Document Type


Publication Version

Published Version

Publication Date


Journal or Book Title

Genetics Selection Evolution



First Page


Last Page





Genomic selection (GS) using estimated breeding values (GS-EBV) based on dense marker data is a promising approach for genetic improvement. A simulation study was undertaken to illustrate the opportunities offered by GS for designing breeding programs. It consisted of a selection program for a sex-limited trait in layer chickens, which was developed by deterministic predictions under different scenarios. Later, one of the possible schemes was implemented in a real population of layer chicken. In the simulation, the aim was to double the response to selection per year by reducing the generation interval by 50 %, while maintaining the same rate of inbreeding per year. We found that GS with retraining could achieve the set objectives while requiring 75 % fewer reared birds and 82 % fewer phenotyped birds per year. A multi-trait GS scenario was subsequently implemented in a real population of brown egg laying hens. The population was split into two sub-lines, one was submitted to conventional phenotypic selection, and one was selected based on genomic prediction. At the end of the 3-year experiment, the two sub-lines were compared for multiple performance traits that are relevant for commercial egg production. Birds that were selected based on genomic prediction outperformed those that were submitted to conventional selection for most of the 16 traits that were included in the index used for selection. However, although the two programs were designed to achieve the same rate of inbreeding per year, the realized inbreeding per year assessed from pedigree was higher in the genomic selected line than in the conventionally selected line. The results demonstrate that GS is a promising alternative to conventional breeding for genetic improvement of layer chickens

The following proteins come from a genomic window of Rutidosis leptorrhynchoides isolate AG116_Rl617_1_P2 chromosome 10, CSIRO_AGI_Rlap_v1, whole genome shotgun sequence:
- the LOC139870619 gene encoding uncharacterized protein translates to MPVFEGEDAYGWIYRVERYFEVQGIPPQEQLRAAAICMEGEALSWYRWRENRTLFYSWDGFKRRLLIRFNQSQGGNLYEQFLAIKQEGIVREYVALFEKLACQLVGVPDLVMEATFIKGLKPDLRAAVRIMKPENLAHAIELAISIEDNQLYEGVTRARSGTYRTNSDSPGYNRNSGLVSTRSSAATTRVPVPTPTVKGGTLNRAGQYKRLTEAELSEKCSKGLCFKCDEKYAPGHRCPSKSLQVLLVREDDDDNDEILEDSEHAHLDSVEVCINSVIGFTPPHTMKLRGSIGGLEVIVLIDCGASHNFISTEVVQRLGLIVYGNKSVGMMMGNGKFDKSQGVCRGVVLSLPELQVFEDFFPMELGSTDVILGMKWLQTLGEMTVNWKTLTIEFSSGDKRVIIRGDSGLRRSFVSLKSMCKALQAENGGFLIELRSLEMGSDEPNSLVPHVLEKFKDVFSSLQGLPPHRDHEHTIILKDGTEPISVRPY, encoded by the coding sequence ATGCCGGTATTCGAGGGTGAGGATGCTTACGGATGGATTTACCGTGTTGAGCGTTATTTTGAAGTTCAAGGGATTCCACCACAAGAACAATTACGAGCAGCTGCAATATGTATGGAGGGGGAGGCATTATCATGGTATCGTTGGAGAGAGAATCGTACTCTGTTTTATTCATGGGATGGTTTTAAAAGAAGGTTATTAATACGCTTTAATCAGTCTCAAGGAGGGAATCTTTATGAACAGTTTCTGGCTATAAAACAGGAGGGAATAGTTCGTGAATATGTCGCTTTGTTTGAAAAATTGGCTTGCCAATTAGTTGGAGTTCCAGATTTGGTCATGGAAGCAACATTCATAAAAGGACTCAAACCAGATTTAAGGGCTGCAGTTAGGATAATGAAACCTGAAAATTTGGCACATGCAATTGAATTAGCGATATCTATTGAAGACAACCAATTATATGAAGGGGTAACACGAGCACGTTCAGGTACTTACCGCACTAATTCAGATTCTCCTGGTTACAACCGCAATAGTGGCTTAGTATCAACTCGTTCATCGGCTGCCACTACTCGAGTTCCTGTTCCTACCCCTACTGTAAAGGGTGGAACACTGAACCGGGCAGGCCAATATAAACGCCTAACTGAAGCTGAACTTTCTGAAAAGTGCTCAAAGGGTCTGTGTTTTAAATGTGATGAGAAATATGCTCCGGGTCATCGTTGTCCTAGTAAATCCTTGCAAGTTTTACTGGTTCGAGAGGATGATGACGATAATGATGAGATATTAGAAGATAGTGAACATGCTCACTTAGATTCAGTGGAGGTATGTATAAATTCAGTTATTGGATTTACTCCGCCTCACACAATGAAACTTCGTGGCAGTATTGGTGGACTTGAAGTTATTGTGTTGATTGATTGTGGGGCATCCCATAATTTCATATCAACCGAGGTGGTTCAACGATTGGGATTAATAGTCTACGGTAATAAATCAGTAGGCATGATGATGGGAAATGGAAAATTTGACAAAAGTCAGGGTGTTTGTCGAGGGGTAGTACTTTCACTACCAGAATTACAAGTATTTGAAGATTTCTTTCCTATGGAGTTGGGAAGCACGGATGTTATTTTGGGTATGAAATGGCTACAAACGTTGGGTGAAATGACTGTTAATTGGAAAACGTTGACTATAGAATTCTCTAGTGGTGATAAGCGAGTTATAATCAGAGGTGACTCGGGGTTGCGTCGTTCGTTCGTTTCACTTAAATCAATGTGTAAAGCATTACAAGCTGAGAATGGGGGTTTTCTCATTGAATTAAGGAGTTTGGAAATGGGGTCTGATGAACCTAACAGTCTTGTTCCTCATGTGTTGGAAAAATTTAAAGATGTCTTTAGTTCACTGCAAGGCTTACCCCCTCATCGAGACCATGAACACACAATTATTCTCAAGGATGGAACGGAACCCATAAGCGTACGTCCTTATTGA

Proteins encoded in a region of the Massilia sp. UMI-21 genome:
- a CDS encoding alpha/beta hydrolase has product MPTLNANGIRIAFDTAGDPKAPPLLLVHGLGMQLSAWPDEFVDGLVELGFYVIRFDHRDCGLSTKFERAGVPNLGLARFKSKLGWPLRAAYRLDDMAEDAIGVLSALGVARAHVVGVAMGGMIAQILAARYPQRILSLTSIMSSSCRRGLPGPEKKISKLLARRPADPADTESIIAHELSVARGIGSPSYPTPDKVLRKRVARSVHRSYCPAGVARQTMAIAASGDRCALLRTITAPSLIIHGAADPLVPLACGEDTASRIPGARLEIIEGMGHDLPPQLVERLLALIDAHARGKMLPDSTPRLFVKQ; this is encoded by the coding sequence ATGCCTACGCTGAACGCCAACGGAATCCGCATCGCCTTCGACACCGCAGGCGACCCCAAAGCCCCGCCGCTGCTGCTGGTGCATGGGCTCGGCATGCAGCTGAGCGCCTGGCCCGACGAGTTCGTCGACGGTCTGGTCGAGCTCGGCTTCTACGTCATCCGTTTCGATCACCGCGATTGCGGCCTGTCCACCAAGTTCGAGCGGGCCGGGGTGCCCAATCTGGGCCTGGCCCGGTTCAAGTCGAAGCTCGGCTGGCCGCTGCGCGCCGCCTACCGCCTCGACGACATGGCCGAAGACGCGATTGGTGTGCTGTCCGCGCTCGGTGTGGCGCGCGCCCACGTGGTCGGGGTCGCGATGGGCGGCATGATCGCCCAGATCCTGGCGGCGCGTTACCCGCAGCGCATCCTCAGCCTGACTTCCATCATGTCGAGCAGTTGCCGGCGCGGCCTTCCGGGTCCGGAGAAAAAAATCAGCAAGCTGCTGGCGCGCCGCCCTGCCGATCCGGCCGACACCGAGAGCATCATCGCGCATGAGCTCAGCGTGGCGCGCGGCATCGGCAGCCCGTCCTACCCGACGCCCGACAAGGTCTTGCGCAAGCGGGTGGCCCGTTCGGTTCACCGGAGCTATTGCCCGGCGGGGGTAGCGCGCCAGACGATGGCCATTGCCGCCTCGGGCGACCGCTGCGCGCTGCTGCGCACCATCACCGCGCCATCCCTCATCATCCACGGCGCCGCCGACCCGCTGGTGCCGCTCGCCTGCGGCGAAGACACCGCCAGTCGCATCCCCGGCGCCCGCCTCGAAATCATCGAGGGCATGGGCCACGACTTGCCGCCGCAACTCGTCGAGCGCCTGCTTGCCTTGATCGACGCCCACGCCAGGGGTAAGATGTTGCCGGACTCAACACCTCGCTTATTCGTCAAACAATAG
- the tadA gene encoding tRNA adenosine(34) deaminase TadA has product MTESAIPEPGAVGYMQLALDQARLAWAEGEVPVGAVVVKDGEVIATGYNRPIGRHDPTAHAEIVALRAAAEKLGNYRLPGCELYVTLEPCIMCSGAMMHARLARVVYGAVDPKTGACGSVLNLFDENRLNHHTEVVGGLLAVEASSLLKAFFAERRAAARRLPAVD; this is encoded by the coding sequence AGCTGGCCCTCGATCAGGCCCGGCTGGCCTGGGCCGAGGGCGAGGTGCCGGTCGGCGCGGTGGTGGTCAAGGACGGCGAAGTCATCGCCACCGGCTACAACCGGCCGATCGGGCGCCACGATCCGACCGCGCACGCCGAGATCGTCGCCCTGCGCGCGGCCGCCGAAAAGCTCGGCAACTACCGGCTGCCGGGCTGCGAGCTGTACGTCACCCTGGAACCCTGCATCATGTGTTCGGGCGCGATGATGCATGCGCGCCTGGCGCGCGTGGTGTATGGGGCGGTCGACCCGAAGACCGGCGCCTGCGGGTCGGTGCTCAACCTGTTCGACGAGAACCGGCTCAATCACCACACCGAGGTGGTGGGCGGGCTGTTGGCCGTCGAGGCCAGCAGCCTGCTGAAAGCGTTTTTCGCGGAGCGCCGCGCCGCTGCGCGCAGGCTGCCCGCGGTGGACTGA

This article is from Genetics Selection Evolution 47 (20150: 59, doi:10.1186/s12711-015-0133-5. Posted with permission.


This is an open-access article distributed under the terms of the Creative Commons Attribution License, which permits unrestricted use, distribution, and reproduction in any medium, provided the original author and source are credited.

Copyright Owner

Anna Wolc, et al



File Format